“There was no question of payment. Marlene would be paying my fares and hotels, and I would be together with my husband,” Gene later recalled. “With the enthusiasm of ignorance, I convinced myself that after years as a dresser helping little girls in and out of ballet costumes, I could cope with an international star.” Marlene had dismissed the Polish dresser that had been supplied – “I don’t want a strange dresser round me, they stare so” – and proceeded to show Gene what would be expected of her.
In 1985, she shared memories of life on the road:
· New York, 1967: ... at rehearsals she was very demanding and kept everyone on their toes. A violinist was ticked off for wearing short socks ... ‘ they come to see my legs, not yours.’
· San Francisco, 1968: She liked her dressing room to be functional and sparsely furnished, but in San Francisco, it had been furnished and bedecked with beautiful antiques and rich brocades. She took one look and said to me: ‘Let’s move in next door, honey, who needs all this!’
· Paris, 1973: Marlene excelled herself before one of the most exquisitely-dressed and sophisticated audiences we had ever seen. Among the celebrities ... who came backstage after the performance, was a very well-known female singer who, overcome and in tears at Marlene’s performance, embraced her. Marlene seemed equally moved. A moment later she turned to me and whispered, ‘Who was that, honey?’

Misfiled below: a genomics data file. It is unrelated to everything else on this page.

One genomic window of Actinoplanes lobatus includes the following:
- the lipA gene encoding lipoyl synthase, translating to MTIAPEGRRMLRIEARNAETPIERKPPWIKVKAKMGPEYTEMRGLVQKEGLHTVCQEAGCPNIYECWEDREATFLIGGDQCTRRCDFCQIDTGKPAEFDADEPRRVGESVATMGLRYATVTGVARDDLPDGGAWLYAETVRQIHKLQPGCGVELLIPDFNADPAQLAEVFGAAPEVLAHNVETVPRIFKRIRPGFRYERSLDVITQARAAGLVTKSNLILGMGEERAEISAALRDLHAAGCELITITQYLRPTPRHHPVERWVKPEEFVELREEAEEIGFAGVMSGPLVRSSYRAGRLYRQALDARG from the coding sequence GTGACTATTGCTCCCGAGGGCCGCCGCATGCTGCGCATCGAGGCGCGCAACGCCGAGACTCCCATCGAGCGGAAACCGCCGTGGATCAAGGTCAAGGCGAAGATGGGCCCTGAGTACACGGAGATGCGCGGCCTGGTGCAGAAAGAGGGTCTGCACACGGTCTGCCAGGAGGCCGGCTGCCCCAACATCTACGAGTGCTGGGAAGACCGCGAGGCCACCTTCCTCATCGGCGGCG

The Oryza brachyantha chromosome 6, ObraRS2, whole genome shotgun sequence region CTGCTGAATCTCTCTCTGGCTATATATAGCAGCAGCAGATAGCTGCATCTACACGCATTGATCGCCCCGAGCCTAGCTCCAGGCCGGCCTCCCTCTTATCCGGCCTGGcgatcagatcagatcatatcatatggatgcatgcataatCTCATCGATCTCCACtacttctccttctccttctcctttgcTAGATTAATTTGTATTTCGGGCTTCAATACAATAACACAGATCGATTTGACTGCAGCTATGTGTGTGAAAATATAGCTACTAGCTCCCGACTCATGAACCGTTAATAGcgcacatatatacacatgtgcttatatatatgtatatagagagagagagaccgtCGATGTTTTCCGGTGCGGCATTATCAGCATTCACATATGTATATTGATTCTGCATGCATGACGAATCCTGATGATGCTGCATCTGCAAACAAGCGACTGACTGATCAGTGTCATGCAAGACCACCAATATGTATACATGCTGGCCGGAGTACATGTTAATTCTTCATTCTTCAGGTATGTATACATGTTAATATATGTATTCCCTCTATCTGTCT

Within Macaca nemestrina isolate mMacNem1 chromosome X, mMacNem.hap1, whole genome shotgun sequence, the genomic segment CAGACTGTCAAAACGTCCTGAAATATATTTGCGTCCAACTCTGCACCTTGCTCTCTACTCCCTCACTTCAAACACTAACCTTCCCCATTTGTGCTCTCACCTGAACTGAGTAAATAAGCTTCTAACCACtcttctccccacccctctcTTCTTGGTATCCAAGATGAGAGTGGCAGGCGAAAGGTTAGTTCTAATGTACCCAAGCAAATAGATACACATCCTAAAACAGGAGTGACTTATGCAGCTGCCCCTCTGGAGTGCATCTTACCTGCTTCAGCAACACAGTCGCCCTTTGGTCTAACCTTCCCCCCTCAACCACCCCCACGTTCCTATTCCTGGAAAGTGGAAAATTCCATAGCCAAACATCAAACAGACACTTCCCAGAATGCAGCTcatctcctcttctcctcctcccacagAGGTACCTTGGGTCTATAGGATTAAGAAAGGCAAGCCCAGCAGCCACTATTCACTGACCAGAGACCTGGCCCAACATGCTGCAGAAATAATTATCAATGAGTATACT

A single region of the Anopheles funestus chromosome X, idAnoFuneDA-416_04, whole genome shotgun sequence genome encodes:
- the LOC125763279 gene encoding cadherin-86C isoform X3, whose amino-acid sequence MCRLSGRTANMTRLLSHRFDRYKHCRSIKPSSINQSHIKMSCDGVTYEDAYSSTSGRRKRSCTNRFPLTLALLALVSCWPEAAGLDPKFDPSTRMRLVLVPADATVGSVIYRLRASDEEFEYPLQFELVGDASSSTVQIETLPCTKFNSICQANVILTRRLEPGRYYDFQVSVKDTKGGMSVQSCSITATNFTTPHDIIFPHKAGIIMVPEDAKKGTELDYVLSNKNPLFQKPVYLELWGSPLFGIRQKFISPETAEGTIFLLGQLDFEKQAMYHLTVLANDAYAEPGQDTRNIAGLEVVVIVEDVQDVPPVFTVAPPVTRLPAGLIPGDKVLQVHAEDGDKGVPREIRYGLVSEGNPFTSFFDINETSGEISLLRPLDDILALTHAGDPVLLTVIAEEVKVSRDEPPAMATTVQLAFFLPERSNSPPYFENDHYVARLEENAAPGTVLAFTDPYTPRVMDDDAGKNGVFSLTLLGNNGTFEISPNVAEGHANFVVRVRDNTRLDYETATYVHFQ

· Palma, Majorca, 1973: ... the orchestra had to be flown in from Spain because there were no musicians on the island. It soon became obvious something was very wrong. Marlene hadn’t even bothered to sing her parts in rehearsal. She realised the situation was hopeless. When the orchestra was trying to play Honeysuckle Rose, she started doing a striptease, no doubt intending to show that their playing reminded her of a sleazy joint. Whenever she was confronted by something like this, she would let go the discipline and laugh it all off. The show on Saturday night was a shambles. Some of the players sounded so many wrong notes that they were told not to play, and the show carried on with just three regular musicians, including Chic.
· New Orleans, 1975: ... our last date with Marlene. This was due to a contractual misunderstanding between my husband and Marlene .... A few months later I heard the news that Marlene had fallen just as the curtain rose in the theatre in Sydney, Australia ... We still correspond frequently by letter and phone and have remained good friends until the present day.
(From the fabulous Crees Collection – photos via Tumblr)